HORNSBY, C.J., and SHORES, HOUSTON, STEAGALL, KENNEDY and INGRAM, JJ., concur.

MADDOX, J., concurs in part and dissents in part.

MADDOX, Justice (concurring, in part; dissenting, in part).

Once again this Court is faced with a skirmish between a taxpayer and the State, as the taxing authority, over the applicability of the withdrawal provisions of Alabama's Sales Tax Law. I thought that this *1228 Court's decision in Ex parte Campbell & Associates, Inc., 544 So. 2d 971 (Ala.1989), cited and quoted from extensively in the majority opinion, should have settled any questions concerning when and under what circumstances the withdrawal provisions would apply, but apparently it has not.

I write specially in an attempt to try to explain, once again, that much of the confusion that seems to still exist is the result of a basic misunderstanding of the underlying purpose of the withdrawal provisions of the law. As author of the opinions in Ex parte Campbell & Associates, Inc., and Ex parte Morrison Food Service of Alabama, 497 So. 2d 136 (Ala.1986), I set out much of the history of the adoption by the Legislature of the withdrawal provisions, and in both cases, I stated what I thought the Legislature intended. I believe that some of the confusion has resulted by the Alabama Department of Revenue's misreading of the actual holding in the Morrison case, or the Department's desire to make the withdrawal provisions of the Sales Tax Law applicable even though a "sale at retail" or "retail sale" is to a tax-exempt entity. Because I thought that the Department had misread the actual holding in Morrison, I attempted, in Ex parte Campbell & Associates, to explain the limited holding of the Morrison case, as follows:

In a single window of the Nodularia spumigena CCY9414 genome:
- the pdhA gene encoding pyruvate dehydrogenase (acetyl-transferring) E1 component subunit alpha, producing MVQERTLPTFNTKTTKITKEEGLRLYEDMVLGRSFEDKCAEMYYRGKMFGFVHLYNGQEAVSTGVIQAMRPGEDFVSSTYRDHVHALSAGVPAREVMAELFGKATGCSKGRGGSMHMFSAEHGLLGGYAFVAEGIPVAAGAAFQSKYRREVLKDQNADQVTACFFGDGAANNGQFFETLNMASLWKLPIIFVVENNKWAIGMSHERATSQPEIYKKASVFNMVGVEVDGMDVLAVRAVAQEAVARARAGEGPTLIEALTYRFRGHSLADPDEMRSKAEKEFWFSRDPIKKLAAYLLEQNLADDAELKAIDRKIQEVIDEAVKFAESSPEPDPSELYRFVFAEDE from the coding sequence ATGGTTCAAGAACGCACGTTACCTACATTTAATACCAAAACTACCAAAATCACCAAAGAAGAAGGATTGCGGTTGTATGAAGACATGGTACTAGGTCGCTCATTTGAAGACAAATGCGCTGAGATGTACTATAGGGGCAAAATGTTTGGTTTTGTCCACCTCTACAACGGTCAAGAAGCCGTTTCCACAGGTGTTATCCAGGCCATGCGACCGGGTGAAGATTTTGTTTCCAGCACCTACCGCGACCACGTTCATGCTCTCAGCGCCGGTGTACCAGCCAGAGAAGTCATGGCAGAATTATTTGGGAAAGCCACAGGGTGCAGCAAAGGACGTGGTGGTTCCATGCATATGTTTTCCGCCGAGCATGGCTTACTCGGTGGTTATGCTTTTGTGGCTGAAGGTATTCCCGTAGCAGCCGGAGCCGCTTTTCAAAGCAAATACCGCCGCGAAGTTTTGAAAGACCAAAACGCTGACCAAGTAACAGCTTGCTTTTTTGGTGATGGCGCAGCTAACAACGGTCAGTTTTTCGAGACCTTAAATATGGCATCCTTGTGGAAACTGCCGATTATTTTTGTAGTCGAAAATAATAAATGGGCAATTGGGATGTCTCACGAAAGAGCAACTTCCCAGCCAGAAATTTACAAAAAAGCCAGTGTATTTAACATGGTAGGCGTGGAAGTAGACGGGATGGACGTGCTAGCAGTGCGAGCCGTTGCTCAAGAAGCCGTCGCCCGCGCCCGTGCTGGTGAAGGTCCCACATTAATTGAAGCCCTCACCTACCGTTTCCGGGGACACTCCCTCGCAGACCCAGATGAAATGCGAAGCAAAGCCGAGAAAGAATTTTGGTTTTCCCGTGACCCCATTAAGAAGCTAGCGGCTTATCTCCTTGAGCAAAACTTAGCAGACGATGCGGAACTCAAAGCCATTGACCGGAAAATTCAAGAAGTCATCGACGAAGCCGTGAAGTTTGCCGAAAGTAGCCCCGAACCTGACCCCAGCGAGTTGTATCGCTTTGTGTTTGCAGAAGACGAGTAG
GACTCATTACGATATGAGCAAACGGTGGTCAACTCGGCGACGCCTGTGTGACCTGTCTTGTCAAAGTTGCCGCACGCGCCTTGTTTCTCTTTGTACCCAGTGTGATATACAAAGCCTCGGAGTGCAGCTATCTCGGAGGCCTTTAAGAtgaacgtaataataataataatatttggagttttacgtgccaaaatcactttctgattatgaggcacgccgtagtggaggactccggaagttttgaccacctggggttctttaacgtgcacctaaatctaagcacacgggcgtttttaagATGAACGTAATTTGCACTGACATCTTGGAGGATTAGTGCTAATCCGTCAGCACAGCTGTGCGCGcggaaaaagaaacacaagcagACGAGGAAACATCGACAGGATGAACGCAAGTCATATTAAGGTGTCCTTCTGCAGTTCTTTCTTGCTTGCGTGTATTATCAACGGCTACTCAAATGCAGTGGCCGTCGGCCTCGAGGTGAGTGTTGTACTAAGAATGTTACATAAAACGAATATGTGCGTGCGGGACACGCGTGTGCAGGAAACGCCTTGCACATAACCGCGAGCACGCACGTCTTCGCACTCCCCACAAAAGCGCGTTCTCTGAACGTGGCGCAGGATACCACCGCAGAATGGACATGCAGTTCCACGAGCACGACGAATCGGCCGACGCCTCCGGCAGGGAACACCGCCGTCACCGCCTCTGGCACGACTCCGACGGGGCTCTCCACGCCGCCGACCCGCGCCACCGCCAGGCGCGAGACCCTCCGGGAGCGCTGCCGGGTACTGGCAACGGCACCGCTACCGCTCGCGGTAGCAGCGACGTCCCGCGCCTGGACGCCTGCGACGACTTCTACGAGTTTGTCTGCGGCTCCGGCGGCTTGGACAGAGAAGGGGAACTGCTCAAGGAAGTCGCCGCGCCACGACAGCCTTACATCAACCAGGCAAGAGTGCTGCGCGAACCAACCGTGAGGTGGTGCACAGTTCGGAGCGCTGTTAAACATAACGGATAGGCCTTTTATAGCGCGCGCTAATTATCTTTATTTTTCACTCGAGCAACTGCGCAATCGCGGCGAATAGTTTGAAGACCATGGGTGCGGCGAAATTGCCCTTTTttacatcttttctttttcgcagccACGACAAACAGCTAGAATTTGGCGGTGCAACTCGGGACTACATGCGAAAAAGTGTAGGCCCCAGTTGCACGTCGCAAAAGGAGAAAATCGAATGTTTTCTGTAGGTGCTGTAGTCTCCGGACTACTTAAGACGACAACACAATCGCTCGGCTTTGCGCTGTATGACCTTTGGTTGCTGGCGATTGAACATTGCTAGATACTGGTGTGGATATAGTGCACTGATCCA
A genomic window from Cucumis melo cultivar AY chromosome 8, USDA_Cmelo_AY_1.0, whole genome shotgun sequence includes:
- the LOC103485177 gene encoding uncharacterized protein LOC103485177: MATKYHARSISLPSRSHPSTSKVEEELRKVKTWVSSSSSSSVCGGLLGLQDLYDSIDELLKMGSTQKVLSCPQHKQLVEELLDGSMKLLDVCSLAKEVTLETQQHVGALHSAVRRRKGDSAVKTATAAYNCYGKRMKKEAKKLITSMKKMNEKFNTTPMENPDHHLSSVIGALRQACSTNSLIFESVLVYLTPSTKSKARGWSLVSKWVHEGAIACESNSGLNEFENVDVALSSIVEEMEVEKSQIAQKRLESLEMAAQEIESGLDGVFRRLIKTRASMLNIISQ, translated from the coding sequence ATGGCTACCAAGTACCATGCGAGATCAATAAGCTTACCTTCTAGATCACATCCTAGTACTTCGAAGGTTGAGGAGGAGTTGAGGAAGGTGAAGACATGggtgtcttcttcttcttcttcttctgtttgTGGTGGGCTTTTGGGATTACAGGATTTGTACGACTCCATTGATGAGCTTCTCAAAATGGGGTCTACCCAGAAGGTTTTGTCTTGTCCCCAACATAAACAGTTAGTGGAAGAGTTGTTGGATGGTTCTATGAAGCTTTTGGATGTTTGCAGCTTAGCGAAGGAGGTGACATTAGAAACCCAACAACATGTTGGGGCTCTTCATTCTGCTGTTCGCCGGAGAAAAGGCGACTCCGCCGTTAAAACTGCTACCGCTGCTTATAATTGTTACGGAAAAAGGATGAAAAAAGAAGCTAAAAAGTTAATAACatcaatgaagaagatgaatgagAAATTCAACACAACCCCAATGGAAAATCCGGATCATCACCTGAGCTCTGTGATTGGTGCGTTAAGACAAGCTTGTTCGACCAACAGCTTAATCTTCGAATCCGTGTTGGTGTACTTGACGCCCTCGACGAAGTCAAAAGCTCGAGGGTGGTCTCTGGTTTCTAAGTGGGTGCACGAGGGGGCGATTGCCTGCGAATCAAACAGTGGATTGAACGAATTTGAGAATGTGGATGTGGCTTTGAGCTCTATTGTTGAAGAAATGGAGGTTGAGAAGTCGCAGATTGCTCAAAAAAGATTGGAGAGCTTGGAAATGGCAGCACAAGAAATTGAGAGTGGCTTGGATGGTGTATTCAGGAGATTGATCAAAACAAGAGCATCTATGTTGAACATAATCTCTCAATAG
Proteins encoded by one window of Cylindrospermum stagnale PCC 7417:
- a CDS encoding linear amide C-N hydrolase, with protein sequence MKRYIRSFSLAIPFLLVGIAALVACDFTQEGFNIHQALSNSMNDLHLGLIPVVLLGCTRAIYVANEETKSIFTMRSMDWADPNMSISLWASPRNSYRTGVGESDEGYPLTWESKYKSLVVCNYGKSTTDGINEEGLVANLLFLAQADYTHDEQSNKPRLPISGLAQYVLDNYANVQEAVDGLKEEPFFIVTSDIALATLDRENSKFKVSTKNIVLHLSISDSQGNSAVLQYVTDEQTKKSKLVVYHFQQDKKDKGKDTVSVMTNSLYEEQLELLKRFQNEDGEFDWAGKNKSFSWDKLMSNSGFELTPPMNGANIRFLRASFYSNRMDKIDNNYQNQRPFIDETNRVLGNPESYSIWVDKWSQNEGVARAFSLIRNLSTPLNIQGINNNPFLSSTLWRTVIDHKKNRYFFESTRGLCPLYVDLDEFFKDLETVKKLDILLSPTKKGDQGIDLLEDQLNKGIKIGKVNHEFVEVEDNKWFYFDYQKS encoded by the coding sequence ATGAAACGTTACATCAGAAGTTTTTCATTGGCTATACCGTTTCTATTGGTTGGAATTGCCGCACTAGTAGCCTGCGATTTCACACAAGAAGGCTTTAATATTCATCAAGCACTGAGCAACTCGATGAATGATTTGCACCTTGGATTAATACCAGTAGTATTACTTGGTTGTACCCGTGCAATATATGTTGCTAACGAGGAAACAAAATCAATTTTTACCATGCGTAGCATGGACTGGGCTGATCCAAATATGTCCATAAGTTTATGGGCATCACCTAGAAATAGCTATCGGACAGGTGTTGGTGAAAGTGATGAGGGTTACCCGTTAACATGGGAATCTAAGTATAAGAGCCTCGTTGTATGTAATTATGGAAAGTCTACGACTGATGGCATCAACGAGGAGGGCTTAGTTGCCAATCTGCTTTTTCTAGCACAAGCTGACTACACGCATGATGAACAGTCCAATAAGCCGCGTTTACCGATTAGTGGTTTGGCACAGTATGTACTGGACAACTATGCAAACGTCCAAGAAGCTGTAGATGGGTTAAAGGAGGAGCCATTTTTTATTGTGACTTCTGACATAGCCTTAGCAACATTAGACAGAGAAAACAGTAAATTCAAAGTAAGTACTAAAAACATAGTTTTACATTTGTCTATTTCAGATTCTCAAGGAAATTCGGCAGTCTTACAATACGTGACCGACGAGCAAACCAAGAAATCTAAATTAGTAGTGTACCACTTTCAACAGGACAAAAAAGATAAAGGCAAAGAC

"When Morrison was released, the Legislature was meeting in special session. It deleted from the definition section of § 40-23-1(a)(10) the phrase `without transfer of title,' apparently at the urging of the Department because of its belief that this Court had incorrectly interpreted the law in Morrison. "The Legislature apparently thought that Morrison had broad implications in situations where a person withdrew materials from supplies and used them to perform a contractual obligation and was thereby excused from paying sales tax. That is a misreading of Morrison. Morrison is applicable only to situations where material bought at wholesale is subsequently used to fulfill a contractual obligation to a tax exempt entity. Consequently, when one enters into and fulfills a performance contract with a non-tax exempt entity, title passes and there is a taxable retail sale. So that there would be no room for misapplication of our narrow interpretation of § 40-23-1(a)(10), as it applies to tax exempt entities, we extended the Morrison decision to include our response to the Department of Revenue's application for rehearing: "`On application for rehearing, the State suggests that the original opinion of this Court might be interpreted as holding that Morrison does not owe a tax on the sales price of the raw food sold by it to non-tax-exempt-entities. The original opinion merely holds that Morrison is not taxable under ... Code 1975, § 40-23-1(a)(10).... "`In its brief in opposition to the application for rehearing, Morrison properly concedes that it is taxable on the sales price of the raw food sold to the non-tax-exempt-entities because such sales of raw food would still be a sale at retail and taxable under Code 1975, § 40-23-2(1), even though the transaction was not taxable under the above quoted provisions of Code 1975, § 40-23-1(a)(10). This is the appropriate interpretation of the original opinion of this Court.' "[Ex parte Morrison Food Service of Alabama,] 497 So. 2d at 142."